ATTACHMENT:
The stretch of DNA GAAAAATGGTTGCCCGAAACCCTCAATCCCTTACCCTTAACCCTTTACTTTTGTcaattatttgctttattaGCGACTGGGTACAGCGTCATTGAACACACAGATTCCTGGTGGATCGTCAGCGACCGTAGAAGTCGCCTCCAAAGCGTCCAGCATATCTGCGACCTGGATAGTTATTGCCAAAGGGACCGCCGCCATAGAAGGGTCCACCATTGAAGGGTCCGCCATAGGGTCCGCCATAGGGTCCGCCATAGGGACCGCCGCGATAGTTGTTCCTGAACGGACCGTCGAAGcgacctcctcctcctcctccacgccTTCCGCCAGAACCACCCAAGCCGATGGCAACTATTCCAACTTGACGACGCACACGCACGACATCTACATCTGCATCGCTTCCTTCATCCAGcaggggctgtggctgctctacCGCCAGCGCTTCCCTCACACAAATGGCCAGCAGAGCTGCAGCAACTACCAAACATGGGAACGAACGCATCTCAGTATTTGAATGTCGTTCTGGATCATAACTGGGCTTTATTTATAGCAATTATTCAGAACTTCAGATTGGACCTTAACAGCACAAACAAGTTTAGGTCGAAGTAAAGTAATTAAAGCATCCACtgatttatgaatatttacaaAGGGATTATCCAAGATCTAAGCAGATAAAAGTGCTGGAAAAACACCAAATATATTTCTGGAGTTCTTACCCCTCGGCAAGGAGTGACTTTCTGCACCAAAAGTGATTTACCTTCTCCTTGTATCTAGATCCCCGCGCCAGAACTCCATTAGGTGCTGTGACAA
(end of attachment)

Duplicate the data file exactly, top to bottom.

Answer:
The stretch of DNA GAAAAATGGTTGCCCGAAACCCTCAATCCCTTACCCTTAACCCTTTACTTTTGTcaattatttgctttattaGCGACTGGGTACAGCGTCATTGAACACACAGATTCCTGGTGGATCGTCAGCGACCGTAGAAGTCGCCTCCAAAGCGTCCAGCATATCTGCGACCTGGATAGTTATTGCCAAAGGGACCGCCGCCATAGAAGGGTCCACCATTGAAGGGTCCGCCATAGGGTCCGCCATAGGGTCCGCCATAGGGACCGCCGCGATAGTTGTTCCTGAACGGACCGTCGAAGcgacctcctcctcctcctccacgccTTCCGCCAGAACCACCCAAGCCGATGGCAACTATTCCAACTTGACGACGCACACGCACGACATCTACATCTGCATCGCTTCCTTCATCCAGcaggggctgtggctgctctacCGCCAGCGCTTCCCTCACACAAATGGCCAGCAGAGCTGCAGCAACTACCAAACATGGGAACGAACGCATCTCAGTATTTGAATGTCGTTCTGGATCATAACTGGGCTTTATTTATAGCAATTATTCAGAACTTCAGATTGGACCTTAACAGCACAAACAAGTTTAGGTCGAAGTAAAGTAATTAAAGCATCCACtgatttatgaatatttacaaAGGGATTATCCAAGATCTAAGCAGATAAAAGTGCTGGAAAAACACCAAATATATTTCTGGAGTTCTTACCCCTCGGCAAGGAGTGACTTTCTGCACCAAAAGTGATTTACCTTCTCCTTGTATCTAGATCCCCGCGCCAGAACTCCATTAGGTGCTGTGACAA